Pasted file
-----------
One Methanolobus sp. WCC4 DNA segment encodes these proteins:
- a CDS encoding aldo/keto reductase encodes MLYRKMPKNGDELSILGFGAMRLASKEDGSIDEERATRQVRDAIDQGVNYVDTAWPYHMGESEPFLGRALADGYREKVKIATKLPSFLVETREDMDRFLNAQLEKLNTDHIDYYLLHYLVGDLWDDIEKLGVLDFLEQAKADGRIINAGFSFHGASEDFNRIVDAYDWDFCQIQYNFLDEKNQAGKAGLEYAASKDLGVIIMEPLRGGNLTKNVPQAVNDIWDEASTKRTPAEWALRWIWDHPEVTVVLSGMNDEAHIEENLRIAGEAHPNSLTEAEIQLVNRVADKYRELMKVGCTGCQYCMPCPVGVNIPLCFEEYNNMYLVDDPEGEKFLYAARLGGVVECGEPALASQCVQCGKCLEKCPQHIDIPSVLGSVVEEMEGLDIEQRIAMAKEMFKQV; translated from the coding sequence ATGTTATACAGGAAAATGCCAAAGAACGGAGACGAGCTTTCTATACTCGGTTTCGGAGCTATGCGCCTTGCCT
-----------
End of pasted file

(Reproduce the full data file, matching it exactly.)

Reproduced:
One Methanolobus sp. WCC4 DNA segment encodes these proteins:
- a CDS encoding aldo/keto reductase encodes MLYRKMPKNGDELSILGFGAMRLASKEDGSIDEERATRQVRDAIDQGVNYVDTAWPYHMGESEPFLGRALADGYREKVKIATKLPSFLVETREDMDRFLNAQLEKLNTDHIDYYLLHYLVGDLWDDIEKLGVLDFLEQAKADGRIINAGFSFHGASEDFNRIVDAYDWDFCQIQYNFLDEKNQAGKAGLEYAASKDLGVIIMEPLRGGNLTKNVPQAVNDIWDEASTKRTPAEWALRWIWDHPEVTVVLSGMNDEAHIEENLRIAGEAHPNSLTEAEIQLVNRVADKYRELMKVGCTGCQYCMPCPVGVNIPLCFEEYNNMYLVDDPEGEKFLYAARLGGVVECGEPALASQCVQCGKCLEKCPQHIDIPSVLGSVVEEMEGLDIEQRIAMAKEMFKQV; translated from the coding sequence ATGTTATACAGGAAAATGCCAAAGAACGGAGACGAGCTTTCTATACTCGGTTTCGGAGCTATGCGCCTTGCCT